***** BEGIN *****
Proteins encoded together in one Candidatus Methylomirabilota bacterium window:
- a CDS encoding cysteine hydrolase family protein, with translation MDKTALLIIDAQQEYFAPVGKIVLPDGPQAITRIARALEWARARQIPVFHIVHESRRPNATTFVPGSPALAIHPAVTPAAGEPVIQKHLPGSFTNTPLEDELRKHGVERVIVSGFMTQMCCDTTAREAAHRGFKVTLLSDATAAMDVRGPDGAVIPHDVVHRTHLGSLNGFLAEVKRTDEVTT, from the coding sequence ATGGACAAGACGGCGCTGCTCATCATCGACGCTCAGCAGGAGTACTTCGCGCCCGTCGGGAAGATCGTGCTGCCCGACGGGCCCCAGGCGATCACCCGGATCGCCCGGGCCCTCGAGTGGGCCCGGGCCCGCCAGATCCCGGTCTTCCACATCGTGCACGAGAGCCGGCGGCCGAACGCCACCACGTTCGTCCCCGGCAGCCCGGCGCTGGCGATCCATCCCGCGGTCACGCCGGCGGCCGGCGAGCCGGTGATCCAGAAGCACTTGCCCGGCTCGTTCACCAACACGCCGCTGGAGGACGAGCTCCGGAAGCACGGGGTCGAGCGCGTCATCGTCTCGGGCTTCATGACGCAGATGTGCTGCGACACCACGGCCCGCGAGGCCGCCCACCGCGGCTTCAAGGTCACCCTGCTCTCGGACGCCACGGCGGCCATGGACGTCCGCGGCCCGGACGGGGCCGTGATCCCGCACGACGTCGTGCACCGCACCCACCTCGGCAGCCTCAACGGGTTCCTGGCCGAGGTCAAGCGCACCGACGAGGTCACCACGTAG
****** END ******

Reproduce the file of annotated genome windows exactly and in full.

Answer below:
Proteins encoded together in one Candidatus Methylomirabilota bacterium window:
- a CDS encoding cysteine hydrolase family protein, with translation MDKTALLIIDAQQEYFAPVGKIVLPDGPQAITRIARALEWARARQIPVFHIVHESRRPNATTFVPGSPALAIHPAVTPAAGEPVIQKHLPGSFTNTPLEDELRKHGVERVIVSGFMTQMCCDTTAREAAHRGFKVTLLSDATAAMDVRGPDGAVIPHDVVHRTHLGSLNGFLAEVKRTDEVTT, from the coding sequence ATGGACAAGACGGCGCTGCTCATCATCGACGCTCAGCAGGAGTACTTCGCGCCCGTCGGGAAGATCGTGCTGCCCGACGGGCCCCAGGCGATCACCCGGATCGCCCGGGCCCTCGAGTGGGCCCGGGCCCGCCAGATCCCGGTCTTCCACATCGTGCACGAGAGCCGGCGGCCGAACGCCACCACGTTCGTCCCCGGCAGCCCGGCGCTGGCGATCCATCCCGCGGTCACGCCGGCGGCCGGCGAGCCGGTGATCCAGAAGCACTTGCCCGGCTCGTTCACCAACACGCCGCTGGAGGACGAGCTCCGGAAGCACGGGGTCGAGCGCGTCATCGTCTCGGGCTTCATGACGCAGATGTGCTGCGACACCACGGCCCGCGAGGCCGCCCACCGCGGCTTCAAGGTCACCCTGCTCTCGGACGCCACGGCGGCCATGGACGTCCGCGGCCCGGACGGGGCCGTGATCCCGCACGACGTCGTGCACCGCACCCACCTCGGCAGCCTCAACGGGTTCCTGGCCGAGGTCAAGCGCACCGACGAGGTCACCACGTAG